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Read an Excerpt

At Halstead in England, during the last half of the nineteenth century, employees at Courtauld Limited wove secret cloth on secret looms in secret factories. Warp, woof . . . warp, woof. Like makers of Venetian glass they were devoted to their craft and frightened of their masters. They took, therefore, the coveted recipe for crape with them to their graves. The Courtaulds held the monopoly in mourning garb; it was the key to their immense fortune, and they wanted to make absolutely sure that they kept it.
 
The workers – mute, humble, and underpaid – spent twelve hours a day, in hideous conditions, at their steam-powered looms pounding black silk threads into acres of unpleasant cloth. In ten years, enough crape had been produced to completely cover the province of Quebec. In twenty, the whole empire could have been wrapped; a depressing parcel with a black sheen.
 
Still, death being what it is, there was often not enough cloth to go around. After major epidemics, or during wars, women would be forced to have their mourning attire made of less prestigious fabrics; bombazine or, in desperation, black cotton or wool. Men never had this problem. The same black hat-band did well for each bereavement.
 
Real crape did not hang down in smooth, graceful folds like cotton. It did not cuddle like wool. It encased the female body, instead, in a suit of crumpled armour, tarnished to a dull black. It scraped at the neck and dug at the armpits. It clung to the limbs and rasped at the shoulder blades. It lacerated the spine if that series of bones ever dared to relax. And it smelled, always, of grave mud and sorrow.
 
In Niagara Falls, Canada, the undertaker’s widow, Maud Grady, was forced to wrap herself in real Courtauld crape. No cheap, comfortable imitations for her; she felt duty bound to set an example. The perfect symbol of animate deep mourning, she wore crimped crape for two full years, adding, when the first few months had passed, some jet beads and a small amount of fringe to her costume. Much of her average day was spent organizing the paraphernalia of bereavement: black parasol, black stockings, underwear edged in black ribbon, black-framed stationery, black ink making black words, black sealing wax, black veil, black bonnet tied under the chin in a menacing black bow. The child, too, she dressed in crape for the first six months, moving to greys and mauves when that period was over.
 
It hadn’t been at all pleasant. Apart from the physical discomfort, there was the accompanying fear of weather; of heat and of precipitation. The smallest bit of moisture, fog, or even minor amounts of perspiration would cause the colour of the fabric to bleed through to her skin until, some nights when she undressed, her body looked as if it had been the victim of a severe beating. For a while she made use of a smelly concoction of tartar and oxalic acid in an attempt to remove the stains. Finally, however, despite a liberal sprinkling of rosewater, her whole bedroom reeked of chemicals. At that point she decided to let the black marks on her skin accumulate. Who would know? Who would care? She could fix it all later, if she survived.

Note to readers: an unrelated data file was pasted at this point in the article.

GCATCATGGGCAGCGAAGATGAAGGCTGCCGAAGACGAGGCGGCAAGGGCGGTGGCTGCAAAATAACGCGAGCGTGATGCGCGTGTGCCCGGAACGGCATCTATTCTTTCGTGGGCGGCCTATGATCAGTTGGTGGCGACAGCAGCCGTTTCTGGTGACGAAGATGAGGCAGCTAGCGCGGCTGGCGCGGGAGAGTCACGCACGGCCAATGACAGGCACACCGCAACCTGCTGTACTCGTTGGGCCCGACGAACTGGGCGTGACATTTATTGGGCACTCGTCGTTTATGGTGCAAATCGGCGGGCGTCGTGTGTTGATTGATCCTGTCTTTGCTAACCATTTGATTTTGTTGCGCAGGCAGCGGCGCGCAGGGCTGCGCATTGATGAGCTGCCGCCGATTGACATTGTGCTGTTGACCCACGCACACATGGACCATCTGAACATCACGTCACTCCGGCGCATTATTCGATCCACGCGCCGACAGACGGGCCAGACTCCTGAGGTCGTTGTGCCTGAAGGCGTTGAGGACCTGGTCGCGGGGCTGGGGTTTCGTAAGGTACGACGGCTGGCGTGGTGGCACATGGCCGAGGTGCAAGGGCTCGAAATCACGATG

At night, she dreamed dreams about her dead husband. Often he appeared in the very bedroom where she slept to announce that he had just died and would be busy for the next few days embalming himself and arranging his own funeral. He always had a black band wound around his hat out of respect for his own passing and a look on his face of profound sorrow. Maud would offer him a cape made of crape but he would reject it, outright, as if it had been something intended for the opera. Guiltily, in the dream, after this refusal, Maud would once again drape the heavy material on her own shoulders realizing, as she did so, where it rightfully belonged.
 
He walked through her dreams in a shroud of thick webs. There was nothing ghoulish about this, nothing even surprising. Apart from the art of embalming, his only interest had been in the habits of spiders. During his short adulthood he had studied them obsessively, collecting members of the species, recording their activities in a growing series of notebooks.
 
After two or three months of widowhood and strange dreams, Maud decided to have an elaborate brooch made out of a lock of her husband’s hair, his dead hair; an oval frame of gold would surround two desolate hairy willows which would, in turn, flank a hairy tombstone with his initials on it. All of this was to be placed under a bubble of thin glass; a sort of transparent barrier between that tiny hairy world of graves and weeping and the one that Maud walked around in every day. A barrier, but one that was easy enough to see through nonetheless.
 
Once the piece of jewellery was fabricated, she pinned it, after nightmares, at her gradually blackening throat each morning. Looking at herself and at the oval jewel in the centre of her collar in the mirror, she had to admit that one of the hairy willows looked remarkably like a spider that had been captured, chloroformed, and kept.
 
He had died on the same day as his parents. The epidemic, carried by him into the house after contact with a corpse, had spread like a fog into the three related sets of lungs, leaving Maud and the child (then two) completely untouched – not even a sniffle.